Research by Amnesty The Netherlands shows that rape among students occurs relatively frequently. One out of 10 women and 1% of men are raped during their studies. What also transpired is that most students do not know how to get help from their academic institution after suffering sexual violence and do not know how to submit a complaint.
Amnesty called on all universities and universities of applied sciences to sign a Manifesto (in Dutch) in which they promise their students greater protection. The Manifesto should help prevent incidents and help victims better.
Workshop for students
The Free University of Amsterdam’s (VU) Board and Student Council were the first to sign. “It’s important that students have access to us when they have problems,” said VU Rector Vinod Subramaniam yesterday. “That also goes for problems that arise outside the walls of the university.” He hopes for a change in culture.
TU Delft too hopes for a change in culture, said Vice Rector Magnificus Rob Mudde in a meeting with the Student Council, but TU Delft has not signed the Manifesto. “It contains issues that we do not want, for example a workshop for all students”, he said through a spokesperson. “This is not practical and is completely ineffective. We cannot force students to take part.”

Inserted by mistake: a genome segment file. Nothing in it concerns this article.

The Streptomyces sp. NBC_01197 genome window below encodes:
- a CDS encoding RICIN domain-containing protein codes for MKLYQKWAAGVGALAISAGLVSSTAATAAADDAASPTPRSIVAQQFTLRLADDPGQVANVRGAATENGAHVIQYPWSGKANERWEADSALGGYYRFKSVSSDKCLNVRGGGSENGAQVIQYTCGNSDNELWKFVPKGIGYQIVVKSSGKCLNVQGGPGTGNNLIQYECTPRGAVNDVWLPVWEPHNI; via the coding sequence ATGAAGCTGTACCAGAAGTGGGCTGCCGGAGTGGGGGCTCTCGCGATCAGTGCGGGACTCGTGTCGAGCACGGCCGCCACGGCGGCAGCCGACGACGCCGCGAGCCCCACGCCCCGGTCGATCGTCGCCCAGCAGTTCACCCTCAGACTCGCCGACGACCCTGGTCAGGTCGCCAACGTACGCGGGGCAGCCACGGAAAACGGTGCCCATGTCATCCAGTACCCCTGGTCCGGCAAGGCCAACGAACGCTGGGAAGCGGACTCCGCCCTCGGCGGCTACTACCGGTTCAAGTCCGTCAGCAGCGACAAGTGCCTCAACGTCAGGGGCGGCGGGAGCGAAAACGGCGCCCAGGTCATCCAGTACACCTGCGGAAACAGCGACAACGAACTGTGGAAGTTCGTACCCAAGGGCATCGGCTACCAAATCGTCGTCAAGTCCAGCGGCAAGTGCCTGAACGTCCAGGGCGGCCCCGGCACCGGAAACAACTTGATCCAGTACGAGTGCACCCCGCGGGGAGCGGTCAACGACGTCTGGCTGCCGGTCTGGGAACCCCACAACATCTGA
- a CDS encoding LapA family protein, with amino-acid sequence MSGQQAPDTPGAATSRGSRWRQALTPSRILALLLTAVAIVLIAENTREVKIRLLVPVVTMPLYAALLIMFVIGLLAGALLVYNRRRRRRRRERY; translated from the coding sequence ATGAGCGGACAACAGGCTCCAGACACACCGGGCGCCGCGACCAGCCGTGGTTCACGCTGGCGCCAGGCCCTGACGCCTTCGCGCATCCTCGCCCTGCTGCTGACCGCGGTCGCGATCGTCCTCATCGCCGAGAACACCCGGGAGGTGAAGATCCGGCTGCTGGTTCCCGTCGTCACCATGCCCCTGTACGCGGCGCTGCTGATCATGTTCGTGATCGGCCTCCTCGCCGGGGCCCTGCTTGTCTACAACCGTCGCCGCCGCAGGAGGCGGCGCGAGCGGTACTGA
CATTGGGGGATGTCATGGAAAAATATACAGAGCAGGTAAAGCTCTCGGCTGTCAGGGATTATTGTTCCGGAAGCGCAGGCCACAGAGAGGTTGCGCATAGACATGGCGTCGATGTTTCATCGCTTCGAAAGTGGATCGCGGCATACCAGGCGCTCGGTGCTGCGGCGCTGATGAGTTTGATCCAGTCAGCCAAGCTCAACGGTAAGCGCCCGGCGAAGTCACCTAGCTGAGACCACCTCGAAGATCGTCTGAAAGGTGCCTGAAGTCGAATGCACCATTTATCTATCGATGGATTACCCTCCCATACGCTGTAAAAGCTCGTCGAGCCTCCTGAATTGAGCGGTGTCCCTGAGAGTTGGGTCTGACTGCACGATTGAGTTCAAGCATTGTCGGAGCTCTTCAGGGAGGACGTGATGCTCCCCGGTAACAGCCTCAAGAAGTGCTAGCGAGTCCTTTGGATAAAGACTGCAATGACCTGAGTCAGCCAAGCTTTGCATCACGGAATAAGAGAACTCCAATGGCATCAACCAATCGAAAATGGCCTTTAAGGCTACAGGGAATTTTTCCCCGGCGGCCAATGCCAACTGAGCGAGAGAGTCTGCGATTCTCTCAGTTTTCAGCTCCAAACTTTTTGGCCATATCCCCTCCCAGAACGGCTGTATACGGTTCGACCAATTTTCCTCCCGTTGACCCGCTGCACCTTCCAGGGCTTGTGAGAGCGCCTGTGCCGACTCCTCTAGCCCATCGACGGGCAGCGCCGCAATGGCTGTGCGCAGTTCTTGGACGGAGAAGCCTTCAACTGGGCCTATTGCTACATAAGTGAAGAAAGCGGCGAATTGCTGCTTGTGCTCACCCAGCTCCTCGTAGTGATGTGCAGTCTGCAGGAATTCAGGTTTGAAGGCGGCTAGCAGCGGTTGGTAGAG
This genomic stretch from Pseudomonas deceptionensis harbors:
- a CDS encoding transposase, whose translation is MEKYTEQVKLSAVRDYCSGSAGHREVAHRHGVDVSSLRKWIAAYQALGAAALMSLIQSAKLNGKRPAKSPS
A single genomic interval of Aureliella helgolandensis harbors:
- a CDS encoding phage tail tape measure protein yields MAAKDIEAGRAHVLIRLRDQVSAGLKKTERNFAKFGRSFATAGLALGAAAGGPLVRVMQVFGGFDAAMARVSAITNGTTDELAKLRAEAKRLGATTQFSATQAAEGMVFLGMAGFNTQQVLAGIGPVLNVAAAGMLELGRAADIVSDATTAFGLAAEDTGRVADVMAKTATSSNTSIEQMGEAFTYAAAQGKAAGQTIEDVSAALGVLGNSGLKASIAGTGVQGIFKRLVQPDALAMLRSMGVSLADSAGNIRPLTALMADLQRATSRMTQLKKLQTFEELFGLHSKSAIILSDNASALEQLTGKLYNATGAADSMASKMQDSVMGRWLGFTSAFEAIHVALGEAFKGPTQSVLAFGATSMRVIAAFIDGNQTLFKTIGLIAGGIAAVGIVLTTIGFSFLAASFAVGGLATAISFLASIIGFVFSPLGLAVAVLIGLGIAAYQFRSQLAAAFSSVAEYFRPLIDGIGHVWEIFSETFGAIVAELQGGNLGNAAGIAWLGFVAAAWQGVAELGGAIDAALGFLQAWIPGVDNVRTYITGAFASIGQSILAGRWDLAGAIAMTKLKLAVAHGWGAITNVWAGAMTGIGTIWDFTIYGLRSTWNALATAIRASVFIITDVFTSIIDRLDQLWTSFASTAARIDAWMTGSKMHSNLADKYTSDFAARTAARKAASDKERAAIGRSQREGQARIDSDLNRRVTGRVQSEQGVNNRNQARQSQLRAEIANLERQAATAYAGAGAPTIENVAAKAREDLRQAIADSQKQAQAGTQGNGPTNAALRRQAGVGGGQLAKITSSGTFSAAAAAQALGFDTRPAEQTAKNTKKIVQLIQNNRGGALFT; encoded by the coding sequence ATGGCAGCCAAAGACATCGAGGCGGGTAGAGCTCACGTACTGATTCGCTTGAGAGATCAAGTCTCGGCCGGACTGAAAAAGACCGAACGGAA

‘It is very complicated to know what you should do’
That said, TU Delft is taking other steps, Mudde said during a meeting with the Student Council in response to questions by Marijn Roelvink (Lijst Bèta). Before the summer holiday Mudde had had a meeting with among others Integrity Officer Sabine Roeser and a TU Delft student representative of Amnesty. Based on this meeting, TU Delft decided to seek contact with student associations. “The subject is already on their agenda and we can reach more students more quickly through them than through TU Delft itself,” says Mudde. He also wants to run a poster campaign about social interaction and sexuality and has asked Studium Generale to cover this topic. Further, TU Delft will improve the website where students can turn to for support. Students say that it is not easy finding support.
Student Council member Roelvink has her doubts about whether this approach is enough. “Not everyone is a member of a student association.” She thinks it would be better to provide first year students with information, for example through TU Delft itself. Mudde: “It is very complicated to know what you should do and how you should deal with it.”
Roelvink proposed that TU Delft ask higher educational institutions abroad how they address the issue. “Universities abroad do a lot themselves. Doing some research into their actions seems to me to be a better option than simply saying it’s complicated so we won’t do anything.”
HOP / Delta